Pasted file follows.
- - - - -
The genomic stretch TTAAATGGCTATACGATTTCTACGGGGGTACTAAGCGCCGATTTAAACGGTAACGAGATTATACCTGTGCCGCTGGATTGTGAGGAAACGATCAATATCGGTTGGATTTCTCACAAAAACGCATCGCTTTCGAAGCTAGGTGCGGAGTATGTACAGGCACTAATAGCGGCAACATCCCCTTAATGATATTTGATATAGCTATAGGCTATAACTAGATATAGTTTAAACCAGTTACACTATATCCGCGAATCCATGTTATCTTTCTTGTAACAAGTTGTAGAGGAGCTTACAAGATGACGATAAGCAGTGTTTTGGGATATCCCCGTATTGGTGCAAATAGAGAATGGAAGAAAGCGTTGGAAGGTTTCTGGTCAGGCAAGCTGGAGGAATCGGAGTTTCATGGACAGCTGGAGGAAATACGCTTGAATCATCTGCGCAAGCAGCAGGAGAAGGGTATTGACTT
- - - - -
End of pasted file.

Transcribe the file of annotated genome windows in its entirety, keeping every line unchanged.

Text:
The genomic stretch TTAAATGGCTATACGATTTCTACGGGGGTACTAAGCGCCGATTTAAACGGTAACGAGATTATACCTGTGCCGCTGGATTGTGAGGAAACGATCAATATCGGTTGGATTTCTCACAAAAACGCATCGCTTTCGAAGCTAGGTGCGGAGTATGTACAGGCACTAATAGCGGCAACATCCCCTTAATGATATTTGATATAGCTATAGGCTATAACTAGATATAGTTTAAACCAGTTACACTATATCCGCGAATCCATGTTATCTTTCTTGTAACAAGTTGTAGAGGAGCTTACAAGATGACGATAAGCAGTGTTTTGGGATATCCCCGTATTGGTGCAAATAGAGAATGGAAGAAAGCGTTGGAAGGTTTCTGGTCAGGCAAGCTGGAGGAATCGGAGTTTCATGGACAGCTGGAGGAAATACGCTTGAATCATCTGCGCAAGCAGCAGGAGAAGGGTATTGACTT